Bits & Bobs

I have just learned of the death of Fr Jean-Marie Charles-Roux, the mysterious Rosminian priest who said the old Mass at St Etheldreda’s, Ely Place. He has just died in Rome at the age of 99 years. I went to confession to him a couple of times in c. 1981-82, a most odd experience! I never knew what to make of him.

John Beeler pays homage to my Orthodox Blow-Out Department, “one of the best information clearinghouses on Eastern Orthodoxy for Westerners, completely free of Orthodox spin. Anybody considering converting should read it“.

I am very clear that I don’t encourage conversion to anything, not even natural gas. Some feel that I betray my Christian duty by not proselytising. We live in the midst of a world that is neither Christian nor anti-Christian, just itself. Christianity has done itself too much damage through human sin and stupidity, for which the price has to be paid. We can only carry on in this spirit of compunction as subtle signs of contradiction, constantly on the verge of dismissing it all wholesale as irrational bosh. Yet the tweak on the thread (cf. Chesterton and Evelyn Waugh) is always there, reminding us that God is above human sottise and legalism.

I generally leave the Blowout Department to its own devices. It was designed to take the polemics away from other posts for which on-topic comments would be preferred. I enjoy letting people have access to a site that is uncensored and cannot be censored by those with vested interests.

We seem to be leaving the August doldrums as more people return to their homes from their holidays. We returned to wet and windy weather from the highly unstable climate of Brittany (Il fait beau tous les jours, plusieurs fois par jour – It’s good weather every day, several times a day). They say that in England the summer is definitely over and the leaves on the trees will start changing and falling in September. Who knows? We can still get an Indian summer. Yet we might be facing a bitter winter! I’m still counting on taking the boat out to sea a few times before wintering.

We are in the Octave of the Assumption, and the Sarum Missal offers us sequences for each day of the Octave. Indeed, medieval English people had devotion to the Mother of God as did folk over here, especially in Brittany and Normandy. Through her we find our innocence and freshness, rest from the burden of our sins and worries. If most of what used to be good folk religion is gone, devotion to Our Lady remains in the churches and sanctuaries. It is a glimmer of light in the desolation of abandoned churches and the extermination of the Faith by Islam in the Middle-East. Ora pro nobis peccatoribus nunc et in hora mortis nostrae.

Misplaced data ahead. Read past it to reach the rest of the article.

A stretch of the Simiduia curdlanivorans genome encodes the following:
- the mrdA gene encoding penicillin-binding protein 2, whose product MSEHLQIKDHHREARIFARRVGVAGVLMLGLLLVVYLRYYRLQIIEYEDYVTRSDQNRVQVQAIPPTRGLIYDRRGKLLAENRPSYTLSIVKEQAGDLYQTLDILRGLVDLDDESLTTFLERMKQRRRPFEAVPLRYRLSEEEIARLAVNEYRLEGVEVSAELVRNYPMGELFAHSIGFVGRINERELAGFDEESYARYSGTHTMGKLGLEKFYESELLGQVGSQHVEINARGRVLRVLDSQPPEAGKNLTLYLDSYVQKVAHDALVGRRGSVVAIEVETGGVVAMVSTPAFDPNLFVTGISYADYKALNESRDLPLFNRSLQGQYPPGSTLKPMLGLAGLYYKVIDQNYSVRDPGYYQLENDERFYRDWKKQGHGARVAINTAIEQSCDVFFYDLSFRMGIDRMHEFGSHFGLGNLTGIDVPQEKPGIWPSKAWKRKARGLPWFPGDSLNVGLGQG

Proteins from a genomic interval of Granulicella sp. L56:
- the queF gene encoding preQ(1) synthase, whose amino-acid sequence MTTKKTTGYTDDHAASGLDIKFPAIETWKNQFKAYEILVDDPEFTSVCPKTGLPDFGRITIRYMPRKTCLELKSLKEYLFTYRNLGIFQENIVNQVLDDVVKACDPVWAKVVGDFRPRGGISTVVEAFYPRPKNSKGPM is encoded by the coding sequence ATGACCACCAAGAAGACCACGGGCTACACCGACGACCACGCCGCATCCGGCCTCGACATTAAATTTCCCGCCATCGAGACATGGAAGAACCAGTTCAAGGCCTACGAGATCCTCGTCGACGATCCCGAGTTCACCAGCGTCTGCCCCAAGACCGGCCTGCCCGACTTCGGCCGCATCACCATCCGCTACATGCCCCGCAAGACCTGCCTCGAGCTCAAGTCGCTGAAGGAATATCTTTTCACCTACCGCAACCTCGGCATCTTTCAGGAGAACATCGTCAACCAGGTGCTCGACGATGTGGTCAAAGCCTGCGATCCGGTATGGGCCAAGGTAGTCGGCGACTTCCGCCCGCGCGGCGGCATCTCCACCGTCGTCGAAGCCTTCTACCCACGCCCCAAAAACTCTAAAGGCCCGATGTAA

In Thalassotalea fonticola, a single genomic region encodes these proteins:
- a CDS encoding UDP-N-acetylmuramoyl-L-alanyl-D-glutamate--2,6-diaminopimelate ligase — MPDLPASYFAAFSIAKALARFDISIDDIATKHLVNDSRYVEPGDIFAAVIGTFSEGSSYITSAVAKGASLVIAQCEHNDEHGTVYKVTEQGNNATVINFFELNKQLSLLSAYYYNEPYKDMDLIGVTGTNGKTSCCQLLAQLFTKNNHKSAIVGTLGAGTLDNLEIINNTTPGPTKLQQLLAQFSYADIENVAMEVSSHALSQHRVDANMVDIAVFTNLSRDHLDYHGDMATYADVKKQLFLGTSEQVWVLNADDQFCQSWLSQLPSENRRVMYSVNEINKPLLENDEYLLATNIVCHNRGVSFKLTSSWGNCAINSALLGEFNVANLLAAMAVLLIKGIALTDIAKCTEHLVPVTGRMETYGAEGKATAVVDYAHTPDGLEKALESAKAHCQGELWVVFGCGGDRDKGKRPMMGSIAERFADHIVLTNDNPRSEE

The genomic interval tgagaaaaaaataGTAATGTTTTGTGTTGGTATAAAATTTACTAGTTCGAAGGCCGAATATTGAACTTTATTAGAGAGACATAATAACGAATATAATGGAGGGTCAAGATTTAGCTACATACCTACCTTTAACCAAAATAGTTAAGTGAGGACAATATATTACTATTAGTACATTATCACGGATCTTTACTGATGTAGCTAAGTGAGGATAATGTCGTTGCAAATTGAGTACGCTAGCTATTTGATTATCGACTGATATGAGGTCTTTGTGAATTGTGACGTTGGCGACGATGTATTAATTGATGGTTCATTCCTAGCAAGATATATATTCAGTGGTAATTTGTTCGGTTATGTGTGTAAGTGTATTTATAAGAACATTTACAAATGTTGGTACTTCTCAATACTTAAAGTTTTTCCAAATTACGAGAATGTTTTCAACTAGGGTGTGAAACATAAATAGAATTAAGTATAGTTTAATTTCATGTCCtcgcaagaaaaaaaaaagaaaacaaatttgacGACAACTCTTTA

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2 Responses to Bits & Bobs

  1. Thanks, Father. You’re doing lots of Christians a service with that Department. I’ve quoted someone on an Anglican priest in Canada who, given Anglicanism’s more open conception of the true church, would welcome hurt Roman Catholics for spiritual and emotional solace, but would encourage them, for their spiritual and emotional healing, to eventually go home to their church of origin. Can you agree, at least some of the time? In other words, you seem to say that maybe it’s best that born Anglicans like you remain Anglican, etc. So maybe it’s better for born Roman Catholics, etc. Reminds me of C.S. Lewis in his “Letters to an American Lady”: he thought the people at the centers, the hearts, of their respective churches (not, he said, “the Romeward fringe” of his) are actually closer to God and to each other. Not an endorsement from me, except inasmuch as it encourages our people to stay in the long run, but food for thought.

    • You have a good question. I think that the most I would say to a “cradle” Roman Catholic would be to ask them to consider the possibility of returning to his or her Church of origin – or take a rest from it all and “get a life”. I have never suggested that alienated Roman Catholics should become Anglicans, either Canterbury or Continuing, but many of my French in-laws have been to my Mass without scruple. The average French Catholic is alienated by the establishment but likes the local priest (or doesn’t like him). In short, they link with anything which which they can relate, and they eschew the notion of “universal” Church. It is a gut reaction, not the reasoning of the theologian. I suppose I am not much different – I went to the ACC because I found a sympathetic Bishop in England and then found I agreed with the Church’s official line and doctrine. I only became a Christian in the first place through music and beauty, and only then did I read about the theology of everything and sought better understanding. I suppose it is like that for many people.

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